February 7, 2016

Vos ‘comfortable’ with $20 million cap on spring bills

Assembly Speaker Robin Vos (R-Rochester)

Assembly Speaker Robin Vos (R-Rochester)

Assembly Republicans are showing some support for Governor Scott Walker’s request to limit the price tag of the spring legislative session.

The governor this week said he would like lawmakers to keep new spending and tax cuts at under $20 million, in the wake of a report released last month that showed an expected drop in state tax revenues.

Assembly Speaker Robin Vos (R-Rochester) said Thursday that he feels “comfortable” with those limits. “We know that, even if all $20 million would be spent on various priorities, we would still have a sizeable surplus at the end of the biennium.”

Vos said Republicans remain focused on bills that improve college affordability and mental health care, along with proposals sparked by an Alzheimer’s and dementia task force. “Even if you add all of those together, they’re still significantly less than $20 million…so I think we should be fine with that.”

Bill would loosen lake dredging regulations

Legislation being considered at the Capitol would expand the rights of lake property owners. One provision of the complex and wide-ranging bill (SB 459) has to do with the rights of lake property owners to dredge muck off the bottom.

“I would argue that removing that muck would be of benefit to the lake, but others might think that muck is important,” said state Senator Frank Lasee (R-DePere).

The bill from Lassee and Representative Adam Jarchow (R-Balsam Lake)  would apply the existing permitting standards for rivers to lakes.

But George Meyer with the Wisconsin Wildlife Federation said lakes are more ecologically sensitive. Take a 500 acre lake. There may only be 200 yards of shoreline on that lake that are valuable habitat,” Meyer said, adding that too much dredging could harm spawning areas for game fish.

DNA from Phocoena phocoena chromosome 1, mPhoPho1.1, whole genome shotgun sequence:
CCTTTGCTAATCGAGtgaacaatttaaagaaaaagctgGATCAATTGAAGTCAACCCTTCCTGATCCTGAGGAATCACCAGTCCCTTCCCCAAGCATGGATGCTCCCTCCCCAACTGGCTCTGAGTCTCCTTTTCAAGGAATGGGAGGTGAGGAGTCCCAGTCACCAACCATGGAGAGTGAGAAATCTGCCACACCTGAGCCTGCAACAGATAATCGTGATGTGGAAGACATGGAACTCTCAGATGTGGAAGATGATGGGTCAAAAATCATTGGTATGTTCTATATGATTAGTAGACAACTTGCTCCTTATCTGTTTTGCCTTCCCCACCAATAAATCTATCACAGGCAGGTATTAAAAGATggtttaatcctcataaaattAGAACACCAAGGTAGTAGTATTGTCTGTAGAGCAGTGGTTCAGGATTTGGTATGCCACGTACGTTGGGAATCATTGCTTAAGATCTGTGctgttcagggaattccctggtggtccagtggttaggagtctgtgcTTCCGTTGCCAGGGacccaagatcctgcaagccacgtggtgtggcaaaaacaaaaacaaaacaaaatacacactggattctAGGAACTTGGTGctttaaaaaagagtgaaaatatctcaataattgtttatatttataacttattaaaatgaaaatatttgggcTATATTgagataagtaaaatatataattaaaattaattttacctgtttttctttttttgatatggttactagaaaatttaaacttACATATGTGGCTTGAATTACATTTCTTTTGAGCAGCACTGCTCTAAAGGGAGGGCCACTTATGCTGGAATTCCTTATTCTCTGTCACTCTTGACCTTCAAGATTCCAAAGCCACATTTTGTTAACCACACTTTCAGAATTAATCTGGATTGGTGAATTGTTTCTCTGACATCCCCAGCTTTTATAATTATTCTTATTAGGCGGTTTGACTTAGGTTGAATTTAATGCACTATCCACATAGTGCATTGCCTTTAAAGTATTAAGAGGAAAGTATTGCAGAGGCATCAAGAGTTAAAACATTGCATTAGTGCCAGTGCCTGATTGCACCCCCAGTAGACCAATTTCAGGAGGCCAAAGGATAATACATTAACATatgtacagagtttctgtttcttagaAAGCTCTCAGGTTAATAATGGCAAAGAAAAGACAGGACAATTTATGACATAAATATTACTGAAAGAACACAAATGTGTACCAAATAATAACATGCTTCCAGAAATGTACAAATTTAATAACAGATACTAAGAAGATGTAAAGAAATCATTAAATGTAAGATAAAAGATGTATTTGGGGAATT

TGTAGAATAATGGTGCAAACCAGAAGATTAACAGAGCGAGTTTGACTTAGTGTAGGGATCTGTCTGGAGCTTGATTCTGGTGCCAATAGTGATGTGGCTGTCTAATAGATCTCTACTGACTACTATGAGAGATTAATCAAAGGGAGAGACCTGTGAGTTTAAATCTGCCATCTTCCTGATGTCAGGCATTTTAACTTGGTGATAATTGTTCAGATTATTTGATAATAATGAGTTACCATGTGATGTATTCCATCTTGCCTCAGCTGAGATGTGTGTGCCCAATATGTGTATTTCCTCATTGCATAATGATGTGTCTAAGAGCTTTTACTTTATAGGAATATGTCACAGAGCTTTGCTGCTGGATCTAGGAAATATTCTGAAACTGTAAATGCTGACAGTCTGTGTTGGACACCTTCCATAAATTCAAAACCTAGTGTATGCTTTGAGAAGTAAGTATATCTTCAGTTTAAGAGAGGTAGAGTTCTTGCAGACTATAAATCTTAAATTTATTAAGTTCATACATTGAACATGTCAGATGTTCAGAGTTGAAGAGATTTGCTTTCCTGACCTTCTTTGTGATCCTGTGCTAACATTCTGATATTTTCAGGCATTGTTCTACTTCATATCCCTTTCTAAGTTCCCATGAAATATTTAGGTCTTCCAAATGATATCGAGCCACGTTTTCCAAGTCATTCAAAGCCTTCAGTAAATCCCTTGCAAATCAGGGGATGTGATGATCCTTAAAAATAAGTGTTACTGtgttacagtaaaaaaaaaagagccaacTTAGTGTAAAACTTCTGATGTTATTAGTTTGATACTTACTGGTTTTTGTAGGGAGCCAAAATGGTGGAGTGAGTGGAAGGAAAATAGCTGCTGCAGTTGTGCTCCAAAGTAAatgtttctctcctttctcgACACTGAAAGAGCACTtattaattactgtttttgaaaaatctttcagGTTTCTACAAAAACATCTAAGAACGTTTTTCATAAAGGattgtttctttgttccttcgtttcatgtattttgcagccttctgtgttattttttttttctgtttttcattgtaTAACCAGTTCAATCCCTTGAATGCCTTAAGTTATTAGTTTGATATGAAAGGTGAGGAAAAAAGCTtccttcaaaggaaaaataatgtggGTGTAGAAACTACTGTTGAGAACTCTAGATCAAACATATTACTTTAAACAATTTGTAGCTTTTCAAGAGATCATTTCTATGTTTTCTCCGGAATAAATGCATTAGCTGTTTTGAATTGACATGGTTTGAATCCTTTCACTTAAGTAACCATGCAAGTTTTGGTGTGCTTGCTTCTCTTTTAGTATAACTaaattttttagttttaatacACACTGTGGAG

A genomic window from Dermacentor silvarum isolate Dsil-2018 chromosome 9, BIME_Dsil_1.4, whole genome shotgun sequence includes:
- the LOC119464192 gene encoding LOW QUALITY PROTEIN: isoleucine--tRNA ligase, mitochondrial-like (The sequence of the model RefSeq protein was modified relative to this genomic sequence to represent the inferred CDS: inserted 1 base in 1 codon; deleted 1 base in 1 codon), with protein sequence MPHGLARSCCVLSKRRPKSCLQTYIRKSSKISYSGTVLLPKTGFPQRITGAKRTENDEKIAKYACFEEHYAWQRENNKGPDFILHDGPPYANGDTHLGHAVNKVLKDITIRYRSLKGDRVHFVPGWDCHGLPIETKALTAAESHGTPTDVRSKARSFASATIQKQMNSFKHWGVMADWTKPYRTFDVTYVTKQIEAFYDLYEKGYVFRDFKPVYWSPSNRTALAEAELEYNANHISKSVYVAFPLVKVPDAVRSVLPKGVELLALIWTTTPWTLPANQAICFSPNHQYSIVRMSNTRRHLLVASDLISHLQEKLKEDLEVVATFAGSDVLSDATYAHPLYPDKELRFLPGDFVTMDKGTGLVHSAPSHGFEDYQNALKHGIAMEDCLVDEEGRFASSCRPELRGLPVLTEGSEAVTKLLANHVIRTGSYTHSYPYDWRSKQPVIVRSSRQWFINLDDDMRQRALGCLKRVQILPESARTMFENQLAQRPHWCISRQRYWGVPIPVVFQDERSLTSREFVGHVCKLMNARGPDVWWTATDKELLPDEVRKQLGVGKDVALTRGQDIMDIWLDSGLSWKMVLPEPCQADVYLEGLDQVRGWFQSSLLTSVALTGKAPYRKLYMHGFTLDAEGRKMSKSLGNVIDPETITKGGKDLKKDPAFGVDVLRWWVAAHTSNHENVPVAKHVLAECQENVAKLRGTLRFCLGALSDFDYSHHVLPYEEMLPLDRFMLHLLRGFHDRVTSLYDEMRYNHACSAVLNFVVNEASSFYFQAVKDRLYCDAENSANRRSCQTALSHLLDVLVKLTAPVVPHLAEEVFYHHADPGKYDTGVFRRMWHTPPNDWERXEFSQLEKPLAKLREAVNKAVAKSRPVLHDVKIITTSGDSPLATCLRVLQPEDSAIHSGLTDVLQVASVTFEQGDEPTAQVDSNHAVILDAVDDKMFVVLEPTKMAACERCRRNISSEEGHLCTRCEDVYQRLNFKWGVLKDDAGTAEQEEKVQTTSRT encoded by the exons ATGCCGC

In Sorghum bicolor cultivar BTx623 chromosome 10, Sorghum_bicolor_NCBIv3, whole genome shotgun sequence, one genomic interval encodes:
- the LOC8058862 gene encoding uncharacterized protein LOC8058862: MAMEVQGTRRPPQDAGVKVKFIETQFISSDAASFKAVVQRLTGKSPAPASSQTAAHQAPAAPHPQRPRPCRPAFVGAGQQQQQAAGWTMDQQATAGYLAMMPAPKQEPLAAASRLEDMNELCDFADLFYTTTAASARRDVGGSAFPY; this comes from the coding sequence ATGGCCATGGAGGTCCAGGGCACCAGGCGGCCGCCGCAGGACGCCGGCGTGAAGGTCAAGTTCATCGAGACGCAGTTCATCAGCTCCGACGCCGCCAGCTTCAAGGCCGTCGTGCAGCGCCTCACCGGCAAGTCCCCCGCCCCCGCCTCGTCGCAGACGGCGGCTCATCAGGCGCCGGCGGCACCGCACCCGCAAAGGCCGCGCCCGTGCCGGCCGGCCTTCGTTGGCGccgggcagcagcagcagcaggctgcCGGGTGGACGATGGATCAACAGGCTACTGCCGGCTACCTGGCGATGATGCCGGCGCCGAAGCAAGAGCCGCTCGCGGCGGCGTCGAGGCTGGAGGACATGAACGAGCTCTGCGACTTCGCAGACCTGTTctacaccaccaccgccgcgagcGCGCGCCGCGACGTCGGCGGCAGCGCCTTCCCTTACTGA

The bill would allow inshore lake property owners to dredge 30 years annually — the equivalent of two to three dump truck loads. Owners of property on the Great Lakes would be allowed to dredge up to 100 yards annually.

“This would, I think, strike a balance of requiring the DNR to be involved, requiring best practices, placing limits on it, but allowing people to go out and do that if they desire,” Lasee said.

The bill was the subject of a lengthy public hearing before the Senate Natural Resources Committee. A companion bill in the Assembly (AB 600) has already passed a committee on a partisan vote.

Lagging state finances could cap spending in spring session

Governor Scott Walker (WRN photo)

Governor Scott Walker (WRN photo)

A continued decline in state revenue projections could have an impact on what bills the Wisconsin legislature passes this spring.

A report from the state Legislative Fiscal Bureau last month showed the state is still expected to end the budget biennium next year with a surplus – although the size of the ending balance dropped by over $94 million from previous estimates. The end result is that lawmakers have less money to work with as they head into the finals days of the spring legislative session.

Governor Scott Walker said in Madison Wednesday that the drop could force them to make decisions about what bills come across his desk in the coming months. While he didn’t want to give an actual limit, the governor did say that spending anything over $20 million could be a “bit of a challenge.”

Walker has laid out his agenda for the spring, which includes efforts to improve college affordability and access to job training programs. Republicans in the Legislature have an agenda that includes expanding programs to help those suffering from Alzheimer’s disease and dementia, along with tax changes related to the state’s managed forest program. When combined, those proposals carry price tags that could easily pass the $20 million mark.